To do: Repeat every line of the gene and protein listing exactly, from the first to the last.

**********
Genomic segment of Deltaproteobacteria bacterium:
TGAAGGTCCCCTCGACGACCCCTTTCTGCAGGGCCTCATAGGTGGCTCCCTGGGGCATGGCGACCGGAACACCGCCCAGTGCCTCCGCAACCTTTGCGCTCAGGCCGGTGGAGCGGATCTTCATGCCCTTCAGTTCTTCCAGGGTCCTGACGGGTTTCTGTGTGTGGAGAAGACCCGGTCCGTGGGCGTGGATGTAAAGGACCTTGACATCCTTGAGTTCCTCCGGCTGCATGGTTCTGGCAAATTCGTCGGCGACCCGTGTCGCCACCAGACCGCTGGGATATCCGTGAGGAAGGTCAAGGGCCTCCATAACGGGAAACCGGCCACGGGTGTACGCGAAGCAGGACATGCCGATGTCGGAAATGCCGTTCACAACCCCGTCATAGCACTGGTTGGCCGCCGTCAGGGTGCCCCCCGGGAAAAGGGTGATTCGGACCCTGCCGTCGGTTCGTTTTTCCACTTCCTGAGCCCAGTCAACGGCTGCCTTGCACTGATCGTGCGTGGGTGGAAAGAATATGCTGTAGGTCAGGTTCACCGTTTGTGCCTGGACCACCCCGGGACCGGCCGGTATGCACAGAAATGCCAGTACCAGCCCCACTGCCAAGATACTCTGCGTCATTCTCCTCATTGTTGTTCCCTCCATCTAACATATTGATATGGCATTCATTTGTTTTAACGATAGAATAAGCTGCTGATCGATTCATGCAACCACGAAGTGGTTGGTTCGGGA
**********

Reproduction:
Genomic segment of Deltaproteobacteria bacterium:
TGAAGGTCCCCTCGACGACCCCTTTCTGCAGGGCCTCATAGGTGGCTCCCTGGGGCATGGCGACCGGAACACCGCCCAGTGCCTCCGCAACCTTTGCGCTCAGGCCGGTGGAGCGGATCTTCATGCCCTTCAGTTCTTCCAGGGTCCTGACGGGTTTCTGTGTGTGGAGAAGACCCGGTCCGTGGGCGTGGATGTAAAGGACCTTGACATCCTTGAGTTCCTCCGGCTGCATGGTTCTGGCAAATTCGTCGGCGACCCGTGTCGCCACCAGACCGCTGGGATATCCGTGAGGAAGGTCAAGGGCCTCCATAACGGGAAACCGGCCACGGGTGTACGCGAAGCAGGACATGCCGATGTCGGAAATGCCGTTCACAACCCCGTCATAGCACTGGTTGGCCGCCGTCAGGGTGCCCCCCGGGAAAAGGGTGATTCGGACCCTGCCGTCGGTTCGTTTTTCCACTTCCTGAGCCCAGTCAACGGCTGCCTTGCACTGATCGTGCGTGGGTGGAAAGAATATGCTGTAGGTCAGGTTCACCGTTTGTGCCTGGACCACCCCGGGACCGGCCGGTATGCACAGAAATGCCAGTACCAGCCCCACTGCCAAGATACTCTGCGTCATTCTCCTCATTGTTGTTCCCTCCATCTAACATATTGATATGGCATTCATTTGTTTTAACGATAGAATAAGCTGCTGATCGATTCATGCAACCACGAAGTGGTTGGTTCGGGA